is lower in persons with depression compared with those without depression.35
Depression is also associated with increased cortisol secretion,36
which has potential adverse cardiovascular effects, including decreased glucose intolerance and increased visceral adiposity.37
Lifestyle factors may also play a role in mediating the relationship between depression and IHD,38
although our study showed a significant risk of depression and a history of attempted suicide even after thorough adjustment for health behaviors. Therefore, direct physiological effects of depression may play a greater role than lifestyle factors in this young population.
Although we did not use sample weights, we attempted to minimize this limitation by controlling for the sampling factors of race/ethnicity in our analysis. Each risk factor was measured only at inception of the cohort and is subject to change over time; therefore, this may increase random error. However, this problem would only bias the estimates toward the null. The utility of a history of attempted suicide as a preventable risk factor is limited by the understanding of its underlying cause, although 2 primary causes, hopelessness and impulsivity (even without an intent to die), are amenable to psychotherapy.39
A history of attempted suicide may be misclassified because it was ascertained from a single question and subject to recall bias. Questions regarding the use of cocaine, alcohol, and tobacco may be subject to recall bias as well. The cause of death was ascertained by death certificate data and may also be subject to misclassification owing to missing information. However, such misclassification more frequently occurs in elderly individuals.40
Also, it is likely that these causes of misclassification are equally distributed in exposed and unexposed individuals, again biasing the study estimates toward the null.
Possibly the most important limitation of this study is the low event rate given the young age of our population. This limited the power of our analysis and caused wide CIs. As a result, the sex interaction was not statistically significant, and despite large numerical differences in HRs, we cannot make definite conclusions about sex differences. Although bias is possible in multivariate models because of few outcomes, a ratio of 5 outcomes per predictor has been shown to suffice for accurate (<10% bias) estimation of relative risk.22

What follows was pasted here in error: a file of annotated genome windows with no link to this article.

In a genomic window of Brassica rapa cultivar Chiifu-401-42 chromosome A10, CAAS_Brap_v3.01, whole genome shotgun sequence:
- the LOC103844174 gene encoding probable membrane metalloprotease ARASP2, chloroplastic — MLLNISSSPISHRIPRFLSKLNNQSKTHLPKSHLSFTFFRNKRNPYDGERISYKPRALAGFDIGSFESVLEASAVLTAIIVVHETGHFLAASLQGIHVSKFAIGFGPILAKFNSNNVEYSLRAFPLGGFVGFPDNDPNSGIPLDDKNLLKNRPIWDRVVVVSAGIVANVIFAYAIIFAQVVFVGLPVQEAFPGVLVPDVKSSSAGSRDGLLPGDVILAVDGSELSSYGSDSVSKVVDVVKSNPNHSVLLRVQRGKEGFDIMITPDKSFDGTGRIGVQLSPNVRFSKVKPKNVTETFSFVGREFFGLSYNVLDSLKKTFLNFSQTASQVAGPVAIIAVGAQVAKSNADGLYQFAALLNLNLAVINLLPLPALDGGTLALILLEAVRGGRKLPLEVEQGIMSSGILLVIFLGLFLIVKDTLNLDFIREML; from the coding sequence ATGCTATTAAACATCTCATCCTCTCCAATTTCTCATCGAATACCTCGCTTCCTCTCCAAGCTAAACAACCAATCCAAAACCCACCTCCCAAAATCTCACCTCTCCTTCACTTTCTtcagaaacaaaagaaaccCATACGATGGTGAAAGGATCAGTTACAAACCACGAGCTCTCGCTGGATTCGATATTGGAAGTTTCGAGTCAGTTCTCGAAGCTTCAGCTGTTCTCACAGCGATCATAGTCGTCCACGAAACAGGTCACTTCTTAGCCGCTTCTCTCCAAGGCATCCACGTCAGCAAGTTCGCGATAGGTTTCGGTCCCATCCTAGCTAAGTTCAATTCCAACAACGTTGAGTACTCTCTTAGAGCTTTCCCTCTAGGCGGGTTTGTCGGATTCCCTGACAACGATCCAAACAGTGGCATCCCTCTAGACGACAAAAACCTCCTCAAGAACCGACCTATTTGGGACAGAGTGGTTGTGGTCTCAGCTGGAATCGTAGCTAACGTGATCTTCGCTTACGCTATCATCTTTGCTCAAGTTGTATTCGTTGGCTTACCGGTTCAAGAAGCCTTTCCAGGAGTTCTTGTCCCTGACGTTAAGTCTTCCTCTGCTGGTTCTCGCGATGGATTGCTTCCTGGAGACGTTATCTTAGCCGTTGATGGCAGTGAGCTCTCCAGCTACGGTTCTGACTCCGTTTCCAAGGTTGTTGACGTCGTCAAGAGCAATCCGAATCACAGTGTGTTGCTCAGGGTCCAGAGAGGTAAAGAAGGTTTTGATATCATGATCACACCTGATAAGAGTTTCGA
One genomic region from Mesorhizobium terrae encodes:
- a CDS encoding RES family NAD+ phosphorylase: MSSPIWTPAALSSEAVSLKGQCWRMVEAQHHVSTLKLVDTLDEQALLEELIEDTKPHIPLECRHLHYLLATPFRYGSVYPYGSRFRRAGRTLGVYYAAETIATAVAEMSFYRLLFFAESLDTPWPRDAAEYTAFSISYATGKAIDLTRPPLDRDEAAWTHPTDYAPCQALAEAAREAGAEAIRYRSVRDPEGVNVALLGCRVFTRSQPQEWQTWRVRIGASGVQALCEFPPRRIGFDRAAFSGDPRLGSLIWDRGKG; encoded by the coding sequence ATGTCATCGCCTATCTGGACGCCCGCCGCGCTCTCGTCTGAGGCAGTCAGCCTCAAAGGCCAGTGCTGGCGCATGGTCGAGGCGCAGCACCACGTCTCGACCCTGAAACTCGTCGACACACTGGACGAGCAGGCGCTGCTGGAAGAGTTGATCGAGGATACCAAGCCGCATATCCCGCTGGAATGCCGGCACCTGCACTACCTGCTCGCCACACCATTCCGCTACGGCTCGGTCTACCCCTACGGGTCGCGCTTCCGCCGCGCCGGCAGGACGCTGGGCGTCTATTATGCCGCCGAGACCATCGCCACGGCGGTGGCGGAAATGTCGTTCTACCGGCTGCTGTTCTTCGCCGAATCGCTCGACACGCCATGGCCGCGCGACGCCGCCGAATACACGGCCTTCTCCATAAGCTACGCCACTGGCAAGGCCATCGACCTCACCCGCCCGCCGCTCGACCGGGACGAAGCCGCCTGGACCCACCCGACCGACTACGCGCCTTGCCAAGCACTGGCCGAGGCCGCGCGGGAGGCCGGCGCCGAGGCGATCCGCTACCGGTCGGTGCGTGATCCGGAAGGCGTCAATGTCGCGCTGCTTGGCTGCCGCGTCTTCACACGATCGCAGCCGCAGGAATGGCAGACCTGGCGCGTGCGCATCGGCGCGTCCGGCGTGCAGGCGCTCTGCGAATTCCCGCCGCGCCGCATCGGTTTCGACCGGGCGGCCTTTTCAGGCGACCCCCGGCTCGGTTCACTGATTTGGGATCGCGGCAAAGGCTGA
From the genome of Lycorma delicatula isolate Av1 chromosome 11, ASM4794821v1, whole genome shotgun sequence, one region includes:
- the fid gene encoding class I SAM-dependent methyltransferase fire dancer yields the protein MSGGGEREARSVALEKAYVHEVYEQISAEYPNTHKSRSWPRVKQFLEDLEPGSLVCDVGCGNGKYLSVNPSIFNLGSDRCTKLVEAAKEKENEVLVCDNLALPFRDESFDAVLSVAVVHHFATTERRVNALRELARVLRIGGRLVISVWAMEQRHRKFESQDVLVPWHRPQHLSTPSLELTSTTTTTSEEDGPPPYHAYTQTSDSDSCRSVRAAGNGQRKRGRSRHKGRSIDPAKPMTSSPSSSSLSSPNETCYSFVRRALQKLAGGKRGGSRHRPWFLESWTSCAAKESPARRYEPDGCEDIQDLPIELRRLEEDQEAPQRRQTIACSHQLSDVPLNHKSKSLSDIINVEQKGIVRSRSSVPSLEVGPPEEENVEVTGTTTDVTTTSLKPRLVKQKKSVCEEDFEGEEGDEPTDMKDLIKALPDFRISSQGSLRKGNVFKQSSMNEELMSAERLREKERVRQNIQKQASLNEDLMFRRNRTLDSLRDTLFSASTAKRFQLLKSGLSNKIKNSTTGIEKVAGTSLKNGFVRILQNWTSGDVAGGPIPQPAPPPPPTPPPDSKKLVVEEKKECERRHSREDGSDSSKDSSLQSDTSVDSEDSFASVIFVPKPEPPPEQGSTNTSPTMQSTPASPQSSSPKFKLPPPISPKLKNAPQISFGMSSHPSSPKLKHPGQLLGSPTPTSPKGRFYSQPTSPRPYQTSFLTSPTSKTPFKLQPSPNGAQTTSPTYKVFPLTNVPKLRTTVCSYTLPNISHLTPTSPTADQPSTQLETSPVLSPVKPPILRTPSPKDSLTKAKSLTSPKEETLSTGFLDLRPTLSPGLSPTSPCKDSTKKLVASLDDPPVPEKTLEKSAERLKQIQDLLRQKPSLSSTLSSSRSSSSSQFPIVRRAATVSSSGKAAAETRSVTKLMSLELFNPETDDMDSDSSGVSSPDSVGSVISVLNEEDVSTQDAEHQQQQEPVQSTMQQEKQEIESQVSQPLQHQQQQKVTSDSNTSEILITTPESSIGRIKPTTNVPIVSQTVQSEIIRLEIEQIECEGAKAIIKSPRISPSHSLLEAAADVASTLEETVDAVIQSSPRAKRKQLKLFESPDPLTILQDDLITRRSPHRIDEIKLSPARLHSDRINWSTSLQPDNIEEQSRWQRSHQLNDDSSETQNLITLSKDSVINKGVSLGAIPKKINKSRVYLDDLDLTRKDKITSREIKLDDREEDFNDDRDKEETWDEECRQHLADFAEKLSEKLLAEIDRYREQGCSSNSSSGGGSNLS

The number of covariates was also minimized in our analysis by using the FRS rather than individual CVD risk factors. In addition, we performed a series of sensitivity analyses, including a diverse array of adjustment factors, and our results remained robust. Because of this, we believe that our analyses are unbiased and our results are valid; nonetheless, further study is necessary. We believe that the identification of risk factors for CVD in younger adults is so important for prevention that this area should not be neglected on the basis of low event rates alone. This practice may especially limit our understanding of preventable risk factors for women, who notoriously have lower event rates than men until elderly age. On the other hand, women remain a group for whom more knowledge about CVD risk factors and pathophysiologic mechanisms is needed.
In conclusion, our study uncovers a profound role of psychological factors on premature CVD deaths in young individuals. Although young men and women with depression or a history of attempted suicide are at increased risk of CVD, women with these risk factors may be especially susceptible to death from IHD. Given the high impact of premature death on families and the workforce, more research and more preventive and therapeutic efforts are warranted to uncover the causes and mitigate the consequences of these adverse effects. Our data also suggest that more research should take a life-course approach to identify risk factors for IHD early in life.